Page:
A Holistic Common Sense Structure for the Liberation of All without War Through the New Foundation for the New World Vision

Humans * Animals * Environment * A Unity in Diversity Honoring the Truth of The Oneness  of All Life through Compassion, Humanity , Equality, Prosperity and Respect

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A New World in This Generation
 for the Next 7 Generations

The Planetization Structure, Blueprint and Plan Provides
 the New Coordinates and Scaffold to Change the World

 Honor  the Trees, Honor the Animals, Honor the Mountains and
All Life on Earth including your Bodies

Open Up New Worlds on the Planet through the Dharma (Purpose)
 of the Human Being which is to Help not Harm



Be Kind to the Animals and They Will Reward You


Dharma in Action




Whale Rescue

San Francisco Chronicle
Thursday, December 15, 2005

If you read the front page story of the SF Chronicle today -- Thu, Dec 15, 2005 -- you would have read about a female humpback whale who had become entangled in a spider web of crab traps and lines. She was weighted down by 100s of pounds of traps that caused her to struggle to stay afloat. She had 100s of yards of line (rope) wrapped around her body - her tail, her torso, a line tugging in her mouth.

A fisherman spotted her just east of the Farralone Islands (outside the Golden Gate) and radioed an environmental group for help.  Within a few hours the rescue team arrived and determined that she was so bad off, the only way to save her was to dive in and untangle her - a very dangerous proposition; One slap of the tail could kill a few rescuers. They worked for hours with curved knives and eventually freed her.

When she was free, the divers say she swam in what seemed like joyous circles. She then came back to each and every diver, one at a time, and nudged them, pushed them gently around - she thanked them... some say it was the most incredibly beautiful experience of their lives. The guy who cut the rope out of her mouth says her eye was following him the whole time, and he will never be the same.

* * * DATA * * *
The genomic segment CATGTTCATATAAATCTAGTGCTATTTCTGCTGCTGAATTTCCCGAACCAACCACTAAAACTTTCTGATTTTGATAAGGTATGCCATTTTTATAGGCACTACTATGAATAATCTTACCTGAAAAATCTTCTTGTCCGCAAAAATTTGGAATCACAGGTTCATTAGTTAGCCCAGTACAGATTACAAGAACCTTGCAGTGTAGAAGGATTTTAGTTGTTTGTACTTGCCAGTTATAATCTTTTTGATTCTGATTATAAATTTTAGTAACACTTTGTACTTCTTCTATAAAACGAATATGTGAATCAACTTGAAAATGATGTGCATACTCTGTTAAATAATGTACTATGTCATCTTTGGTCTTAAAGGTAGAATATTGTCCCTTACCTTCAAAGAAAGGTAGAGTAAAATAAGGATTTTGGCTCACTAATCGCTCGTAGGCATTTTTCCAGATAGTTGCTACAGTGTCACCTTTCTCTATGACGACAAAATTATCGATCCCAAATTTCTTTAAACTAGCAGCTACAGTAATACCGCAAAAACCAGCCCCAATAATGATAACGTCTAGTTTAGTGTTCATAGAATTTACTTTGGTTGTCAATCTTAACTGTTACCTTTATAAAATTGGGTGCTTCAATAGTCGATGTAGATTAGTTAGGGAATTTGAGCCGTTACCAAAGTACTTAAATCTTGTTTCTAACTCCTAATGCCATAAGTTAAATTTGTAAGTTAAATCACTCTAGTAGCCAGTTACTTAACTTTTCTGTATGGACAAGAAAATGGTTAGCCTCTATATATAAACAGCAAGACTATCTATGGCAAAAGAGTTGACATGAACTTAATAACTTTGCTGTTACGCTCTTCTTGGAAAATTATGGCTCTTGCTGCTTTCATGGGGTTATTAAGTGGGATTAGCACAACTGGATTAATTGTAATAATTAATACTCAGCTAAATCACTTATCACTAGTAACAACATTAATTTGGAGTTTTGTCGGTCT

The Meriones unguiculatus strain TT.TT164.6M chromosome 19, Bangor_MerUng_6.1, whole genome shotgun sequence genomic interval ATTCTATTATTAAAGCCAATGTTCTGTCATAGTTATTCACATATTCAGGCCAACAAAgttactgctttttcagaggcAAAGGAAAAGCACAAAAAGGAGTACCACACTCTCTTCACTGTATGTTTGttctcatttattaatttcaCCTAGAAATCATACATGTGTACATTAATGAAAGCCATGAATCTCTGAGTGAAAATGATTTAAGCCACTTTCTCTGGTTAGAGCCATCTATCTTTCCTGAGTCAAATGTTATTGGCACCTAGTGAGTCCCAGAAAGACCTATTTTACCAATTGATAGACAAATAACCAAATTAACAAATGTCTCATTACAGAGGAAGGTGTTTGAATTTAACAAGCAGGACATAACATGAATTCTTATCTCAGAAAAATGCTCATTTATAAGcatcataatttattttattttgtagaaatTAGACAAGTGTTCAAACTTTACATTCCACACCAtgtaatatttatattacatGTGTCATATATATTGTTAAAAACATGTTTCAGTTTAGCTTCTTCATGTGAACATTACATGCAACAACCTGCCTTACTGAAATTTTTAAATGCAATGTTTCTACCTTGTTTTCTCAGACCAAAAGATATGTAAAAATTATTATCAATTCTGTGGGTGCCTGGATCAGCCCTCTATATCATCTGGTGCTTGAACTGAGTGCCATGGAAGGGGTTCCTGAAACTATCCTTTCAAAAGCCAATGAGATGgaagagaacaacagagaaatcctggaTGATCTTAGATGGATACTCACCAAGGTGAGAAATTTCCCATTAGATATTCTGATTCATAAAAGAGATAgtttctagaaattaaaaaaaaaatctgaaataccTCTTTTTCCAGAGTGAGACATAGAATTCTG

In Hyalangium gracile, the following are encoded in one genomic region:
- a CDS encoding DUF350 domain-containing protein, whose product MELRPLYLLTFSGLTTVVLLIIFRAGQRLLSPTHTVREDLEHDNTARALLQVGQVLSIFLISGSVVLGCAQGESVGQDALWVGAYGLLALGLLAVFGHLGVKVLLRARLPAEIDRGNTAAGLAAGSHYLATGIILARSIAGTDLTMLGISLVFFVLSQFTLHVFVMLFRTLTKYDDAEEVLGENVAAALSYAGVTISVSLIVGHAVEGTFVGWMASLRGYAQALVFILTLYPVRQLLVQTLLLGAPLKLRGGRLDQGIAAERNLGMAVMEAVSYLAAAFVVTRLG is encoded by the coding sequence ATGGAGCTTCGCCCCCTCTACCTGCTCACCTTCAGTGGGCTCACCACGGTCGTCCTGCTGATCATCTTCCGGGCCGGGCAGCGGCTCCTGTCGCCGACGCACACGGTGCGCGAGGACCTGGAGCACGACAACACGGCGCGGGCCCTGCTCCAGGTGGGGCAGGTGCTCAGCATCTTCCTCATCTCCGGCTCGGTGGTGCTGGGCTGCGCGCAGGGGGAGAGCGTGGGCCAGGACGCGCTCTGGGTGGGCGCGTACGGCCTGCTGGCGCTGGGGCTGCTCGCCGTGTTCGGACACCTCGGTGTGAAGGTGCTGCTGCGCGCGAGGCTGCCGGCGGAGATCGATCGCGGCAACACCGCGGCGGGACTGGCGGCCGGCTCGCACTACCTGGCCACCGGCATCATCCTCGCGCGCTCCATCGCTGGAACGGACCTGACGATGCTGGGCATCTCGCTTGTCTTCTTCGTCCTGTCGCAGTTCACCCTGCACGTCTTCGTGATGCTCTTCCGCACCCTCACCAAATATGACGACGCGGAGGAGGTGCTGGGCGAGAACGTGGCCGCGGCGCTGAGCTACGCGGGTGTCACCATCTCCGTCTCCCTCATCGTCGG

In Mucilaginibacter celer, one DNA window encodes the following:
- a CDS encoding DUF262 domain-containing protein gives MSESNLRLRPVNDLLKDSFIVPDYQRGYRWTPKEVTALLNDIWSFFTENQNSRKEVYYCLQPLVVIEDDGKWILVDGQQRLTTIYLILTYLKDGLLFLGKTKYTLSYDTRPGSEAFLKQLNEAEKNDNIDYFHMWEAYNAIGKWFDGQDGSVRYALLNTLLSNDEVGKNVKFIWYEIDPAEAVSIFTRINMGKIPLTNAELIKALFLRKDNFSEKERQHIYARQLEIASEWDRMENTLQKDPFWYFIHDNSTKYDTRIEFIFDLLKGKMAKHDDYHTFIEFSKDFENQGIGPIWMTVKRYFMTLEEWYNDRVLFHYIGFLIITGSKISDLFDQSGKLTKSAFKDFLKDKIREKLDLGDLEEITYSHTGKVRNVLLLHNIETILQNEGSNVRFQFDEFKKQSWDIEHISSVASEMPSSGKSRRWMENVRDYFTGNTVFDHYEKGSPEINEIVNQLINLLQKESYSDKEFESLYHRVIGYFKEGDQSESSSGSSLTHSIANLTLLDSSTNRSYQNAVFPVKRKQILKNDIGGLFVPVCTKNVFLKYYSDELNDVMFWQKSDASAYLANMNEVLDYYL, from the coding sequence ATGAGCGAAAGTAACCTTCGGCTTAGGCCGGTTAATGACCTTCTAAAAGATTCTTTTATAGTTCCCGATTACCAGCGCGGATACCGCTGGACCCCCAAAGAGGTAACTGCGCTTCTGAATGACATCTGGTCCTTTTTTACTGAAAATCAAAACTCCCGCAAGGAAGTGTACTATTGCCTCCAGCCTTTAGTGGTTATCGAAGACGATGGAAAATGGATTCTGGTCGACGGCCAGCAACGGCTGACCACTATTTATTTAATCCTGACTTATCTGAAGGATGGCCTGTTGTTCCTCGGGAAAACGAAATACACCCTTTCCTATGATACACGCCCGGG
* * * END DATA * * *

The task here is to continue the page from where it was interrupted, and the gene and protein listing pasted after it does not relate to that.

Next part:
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Cat Saves Family from Poisonous Fumes

Dolphin Answers Whales' SOS Call



THEY famously attempted to warn mankind of the Earth's impending destruction in The Hitchhiker's Guide to the Galaxy, only for their behaviour to be dismissed as playful acrobatics.

But now, solid evidence has emerged of the dolphin's altruistic nature. In a act of selflessness which has astounded experts and confirmed the friendly nature of the species, a bottlenose came to the rescue of two whales stranded on a beach in New Zealand.

The dolphin – nicknamed Moko by local residents, who said it spent much of its time swimming playfully with beachgoers – helped two pygmy sperm whales, facing imminent death after becoming stranded on a sandbar, swim to safety.

Until Moko's arrival, rescuers feared the mother and calf would have to be put down to prevent them suffering a prolonged death on Mahia beach, about 300 miles north-east of Wellington.

Malcolm Smith and his team from the New Zealand Conservation Department had tried in vain to rescue the animals for an hour-and-a-half. With their effort faltering, it seemed only a matter of time before the operation was called off.

"They kept getting disoriented and stranding again," Mr Smith said yesterday. "They couldn't find their way back past (the sandbar] to the sea."